The Algarve is widely considered to be the heart of Portugal’s tourist industry. Europeans have been visiting for years, lured by the guarantee of good weather, short flight times and range of accommodation and activities. After a long and challenging year of work, many find themselves living for their two-week break, where they can relax and drift away from reality, which is why I think my family was surprised that I announced my wish to take a few days out of the holiday to go and explore Lisbon.
Lisbon is the capital of Portugal, and therefore very accessible from the Algarve. Trains take around three hours with a change at Tunes. Simple enough because the majority of people are doing the same thing. It is easy to buy tickets online, and the website is also in French and English. You do not have to pick up the tickets physically, the printout is sufficient, which is useful when travelling. It is, however, required that you sit in your allocated seat and the Portuguese with having no qualms about telling you to shift.
Lisbon is just one of those great European cities. Like the locals, it is very laid back, yet teeming with things to do, including a beach which I enjoyed unwinding on after a long day exploring; there is a strong bar and café culture and lots of people enjoying traditional Portuguese cakes and strong cocktails. People gather in the squares, basking in the sunshine and relaxing. I recommend Rossio Square as a great place to relax and watch the sunset with a cocktail in hand. Here is a city where it is not necessary to have a plan, big enough to keep you entertained, yet small enough to ensure nothing essential is missed. I thoroughly enjoyed my three days of wandering.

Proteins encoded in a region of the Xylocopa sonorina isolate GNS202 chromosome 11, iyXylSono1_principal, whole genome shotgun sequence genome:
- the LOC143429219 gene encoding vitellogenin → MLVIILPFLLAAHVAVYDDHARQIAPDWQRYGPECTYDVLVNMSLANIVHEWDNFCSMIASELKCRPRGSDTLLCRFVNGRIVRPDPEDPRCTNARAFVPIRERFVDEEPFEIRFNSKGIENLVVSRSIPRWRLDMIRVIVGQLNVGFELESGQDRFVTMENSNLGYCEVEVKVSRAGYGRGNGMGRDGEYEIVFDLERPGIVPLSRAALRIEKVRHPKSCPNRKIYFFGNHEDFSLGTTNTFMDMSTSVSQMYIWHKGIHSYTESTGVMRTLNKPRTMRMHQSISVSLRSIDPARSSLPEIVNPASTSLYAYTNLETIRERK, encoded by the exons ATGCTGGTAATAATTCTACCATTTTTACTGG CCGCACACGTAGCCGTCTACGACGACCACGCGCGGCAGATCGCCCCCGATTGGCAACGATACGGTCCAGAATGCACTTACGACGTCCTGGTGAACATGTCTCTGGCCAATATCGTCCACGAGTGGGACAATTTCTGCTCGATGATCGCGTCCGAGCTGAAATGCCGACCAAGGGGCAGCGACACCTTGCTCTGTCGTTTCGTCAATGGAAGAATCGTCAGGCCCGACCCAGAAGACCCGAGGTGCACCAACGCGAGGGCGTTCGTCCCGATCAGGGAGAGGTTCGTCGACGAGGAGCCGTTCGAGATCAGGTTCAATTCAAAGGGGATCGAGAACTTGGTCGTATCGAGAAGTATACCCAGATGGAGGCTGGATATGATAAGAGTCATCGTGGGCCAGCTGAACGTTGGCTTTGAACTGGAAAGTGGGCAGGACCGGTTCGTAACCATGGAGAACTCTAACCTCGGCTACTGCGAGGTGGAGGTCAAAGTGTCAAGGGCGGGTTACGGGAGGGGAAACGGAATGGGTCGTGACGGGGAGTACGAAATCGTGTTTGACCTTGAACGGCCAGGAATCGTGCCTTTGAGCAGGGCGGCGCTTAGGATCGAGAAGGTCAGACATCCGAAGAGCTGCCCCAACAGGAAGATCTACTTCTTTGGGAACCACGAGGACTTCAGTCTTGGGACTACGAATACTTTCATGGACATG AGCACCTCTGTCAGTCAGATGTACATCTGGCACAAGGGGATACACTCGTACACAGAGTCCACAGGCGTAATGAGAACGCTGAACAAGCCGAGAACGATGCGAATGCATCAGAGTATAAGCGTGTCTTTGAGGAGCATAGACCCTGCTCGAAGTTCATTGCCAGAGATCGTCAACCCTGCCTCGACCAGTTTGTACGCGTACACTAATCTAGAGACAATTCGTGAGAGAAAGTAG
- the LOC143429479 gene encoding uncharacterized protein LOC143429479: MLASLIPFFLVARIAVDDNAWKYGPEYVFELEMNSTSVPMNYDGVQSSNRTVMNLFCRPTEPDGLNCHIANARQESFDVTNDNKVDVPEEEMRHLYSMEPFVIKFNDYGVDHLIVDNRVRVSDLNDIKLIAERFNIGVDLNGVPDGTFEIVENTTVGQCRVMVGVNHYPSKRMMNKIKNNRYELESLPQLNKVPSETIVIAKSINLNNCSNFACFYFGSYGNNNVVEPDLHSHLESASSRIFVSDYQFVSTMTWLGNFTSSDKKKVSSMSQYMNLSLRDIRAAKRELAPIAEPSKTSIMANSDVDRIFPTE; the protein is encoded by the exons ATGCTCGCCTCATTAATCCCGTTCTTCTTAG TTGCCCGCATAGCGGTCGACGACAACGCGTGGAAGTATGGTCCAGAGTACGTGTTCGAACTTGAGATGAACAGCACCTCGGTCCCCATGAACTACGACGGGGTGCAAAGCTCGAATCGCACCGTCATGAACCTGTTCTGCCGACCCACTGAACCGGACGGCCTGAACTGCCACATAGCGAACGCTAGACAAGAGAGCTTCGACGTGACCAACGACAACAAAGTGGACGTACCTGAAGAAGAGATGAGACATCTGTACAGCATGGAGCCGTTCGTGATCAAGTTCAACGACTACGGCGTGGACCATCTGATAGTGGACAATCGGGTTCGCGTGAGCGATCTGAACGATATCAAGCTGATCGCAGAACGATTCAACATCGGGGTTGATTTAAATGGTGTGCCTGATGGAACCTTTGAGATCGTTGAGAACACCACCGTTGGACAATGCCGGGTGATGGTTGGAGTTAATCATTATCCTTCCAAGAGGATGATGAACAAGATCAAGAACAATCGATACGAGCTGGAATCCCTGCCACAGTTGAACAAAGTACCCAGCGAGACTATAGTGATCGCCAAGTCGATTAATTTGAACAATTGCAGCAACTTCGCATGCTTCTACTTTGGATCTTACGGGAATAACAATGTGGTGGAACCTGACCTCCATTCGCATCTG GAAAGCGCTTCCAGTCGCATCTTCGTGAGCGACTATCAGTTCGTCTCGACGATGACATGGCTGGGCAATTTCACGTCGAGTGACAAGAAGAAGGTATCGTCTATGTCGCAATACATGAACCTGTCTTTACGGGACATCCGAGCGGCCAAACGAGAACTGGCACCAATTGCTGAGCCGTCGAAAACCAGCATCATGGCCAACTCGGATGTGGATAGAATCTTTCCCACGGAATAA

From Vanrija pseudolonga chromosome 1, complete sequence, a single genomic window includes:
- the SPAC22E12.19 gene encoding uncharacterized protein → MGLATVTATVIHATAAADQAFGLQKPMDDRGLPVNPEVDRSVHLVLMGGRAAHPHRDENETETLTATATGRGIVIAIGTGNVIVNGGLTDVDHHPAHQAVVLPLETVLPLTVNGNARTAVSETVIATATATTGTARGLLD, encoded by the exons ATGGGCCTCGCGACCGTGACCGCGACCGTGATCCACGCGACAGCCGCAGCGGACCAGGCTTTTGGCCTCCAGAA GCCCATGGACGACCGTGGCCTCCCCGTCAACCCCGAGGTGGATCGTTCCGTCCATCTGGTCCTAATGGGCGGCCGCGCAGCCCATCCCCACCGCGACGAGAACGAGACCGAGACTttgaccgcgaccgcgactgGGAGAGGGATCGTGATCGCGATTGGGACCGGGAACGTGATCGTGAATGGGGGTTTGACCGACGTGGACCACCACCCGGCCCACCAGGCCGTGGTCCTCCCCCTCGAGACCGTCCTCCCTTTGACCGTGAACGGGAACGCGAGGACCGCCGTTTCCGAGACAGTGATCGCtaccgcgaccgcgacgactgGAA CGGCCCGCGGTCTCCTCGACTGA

The castle of St George is a highlight of the city. (€8.50/€5.) Visiting here gives you a daily dose of history and culture, as well as the best views in town. After the long walk up, there are numerous cafés tucked away in the shade and beautiful handmade jewellery sold by local vendors. The twisty cobbled streets are a challenge, yet invitingly covered with bunting and artwork. Alfama is a quirky, old district, filled with markets and has a traditional village atmosphere. Here the feelings of being an intruder in the private streets are balanced by the friendly, welcoming locals.
The Praça de Comércio is a natural hub of the city, and when I visited was almost filled by a huge screen for the Euro final. (Congratulations Portugal!) The Rua Augusta Arch remembers the 1755 earthquake and celebrates the success of the city’s rebuilding. For those interested in exploring; head to Belem: the tower located in the sea and monastery warrant a few hours of attention.
So for those lucky people headed to relax in the Algarve this summer, as well as those looking for a great city break; don’t forget Lisboa!